In this review, D-mannose and fosfomycin ranked high for efficacy although adverse effects were tolerably higher in the latter. Nitrofurantoin is an old but useful drug because of its cost. When used in doses of 50 mg daily, it was the third most effective prophylaxis. However, it also ranked second among agents with most adverse effects.

Nonpharmacological agents such as cranberry juice and D-mannose have shown success in treating RUTI and may be useful alternatives. One study reported lower rates of UTI recurrence in women who drank 50 mL of cranberry-lingonberry concentrate daily for 6 months although the mechanism of action of cranberry juice is conjectural.[12],[18] Cranberry contains hippuric acid and is known to be bacteriostatic. Another mechanism suggested is its ability to suppress  Escherichia More Details coli fimbriae by proanthocyanidins (tannins). The latter detach anchoring uropathogen from bladder wall mucosa.[16]

A recent Cochrane review found no substantial reduction of risk with cranberry administration but after removal of an outlier demonstrated relative risk 0.58 (confidence interval 0.39–0.86) with optimal doses.[15] Probiotics as effective prophylactic measures have not been established.[19]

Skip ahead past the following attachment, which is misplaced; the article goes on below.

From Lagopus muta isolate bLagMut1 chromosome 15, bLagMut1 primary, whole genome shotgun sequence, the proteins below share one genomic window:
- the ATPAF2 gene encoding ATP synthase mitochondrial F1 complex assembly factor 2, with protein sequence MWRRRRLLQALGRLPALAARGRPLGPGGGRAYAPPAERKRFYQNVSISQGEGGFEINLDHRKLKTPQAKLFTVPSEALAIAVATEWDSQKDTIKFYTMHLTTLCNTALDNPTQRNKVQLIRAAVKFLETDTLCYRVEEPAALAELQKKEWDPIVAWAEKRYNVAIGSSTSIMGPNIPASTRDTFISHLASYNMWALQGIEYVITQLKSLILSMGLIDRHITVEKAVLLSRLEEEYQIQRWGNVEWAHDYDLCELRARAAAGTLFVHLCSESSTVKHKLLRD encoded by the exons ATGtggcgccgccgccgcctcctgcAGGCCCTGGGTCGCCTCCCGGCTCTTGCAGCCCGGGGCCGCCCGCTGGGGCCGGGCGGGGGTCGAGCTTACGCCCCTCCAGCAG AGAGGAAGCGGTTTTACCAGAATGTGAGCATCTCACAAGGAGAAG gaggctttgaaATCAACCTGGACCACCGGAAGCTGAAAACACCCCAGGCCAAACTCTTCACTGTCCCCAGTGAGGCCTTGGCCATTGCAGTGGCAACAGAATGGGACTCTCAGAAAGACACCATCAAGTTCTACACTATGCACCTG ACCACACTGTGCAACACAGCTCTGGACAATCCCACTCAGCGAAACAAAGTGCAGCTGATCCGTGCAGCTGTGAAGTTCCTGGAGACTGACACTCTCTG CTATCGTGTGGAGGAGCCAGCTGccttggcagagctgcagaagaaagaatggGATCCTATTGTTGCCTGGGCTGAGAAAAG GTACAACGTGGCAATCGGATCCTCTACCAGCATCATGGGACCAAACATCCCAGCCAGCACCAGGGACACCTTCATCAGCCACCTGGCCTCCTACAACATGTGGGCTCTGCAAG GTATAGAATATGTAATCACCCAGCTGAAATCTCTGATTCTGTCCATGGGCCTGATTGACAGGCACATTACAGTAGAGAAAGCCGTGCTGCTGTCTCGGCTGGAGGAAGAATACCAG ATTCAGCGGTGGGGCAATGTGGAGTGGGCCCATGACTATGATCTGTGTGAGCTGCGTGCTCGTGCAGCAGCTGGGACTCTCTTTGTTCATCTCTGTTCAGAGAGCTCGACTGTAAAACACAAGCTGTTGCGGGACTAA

D-mannose powder 2 mg once daily, a nonpharmacological simple sugar agent, appears to show reasonable efficacy as prophylaxis for RUTI, limited by its cost compared to nitrofurantoin. D-mannose is found in several fruits and is also produced in our body. It is produced by oxidation of mannitol. The chemical structure of D-mannose causes it to adhere to E. coli bacteria causing dislodgement of E. coli from the mucosa.[20]

The software used for this study is NetMetaXL, which offers a wide set of methods to interpret and visualize various interventions for the same disease that are studied separately under different RCTs with the same outcome comparatively. The processes used in this software allow us to infer the difference in strength and weaknesses between various interventions that may or may not have been studied when direct comparison of treatment schedules is done. This particular method offers advantages over regular pairwise meta-analysis as it borrows the strengths from indirect evidence to ascertain all treatment comparisons and pit different interventions against each other as in a head-to-head RCT. Using league tables to demonstrate ranking by tolerability and efficacy appears to be useful to clinicians in selection of chemotherapeutic agents so as to align to the needs of the patient in need of prophylaxis for RUTI.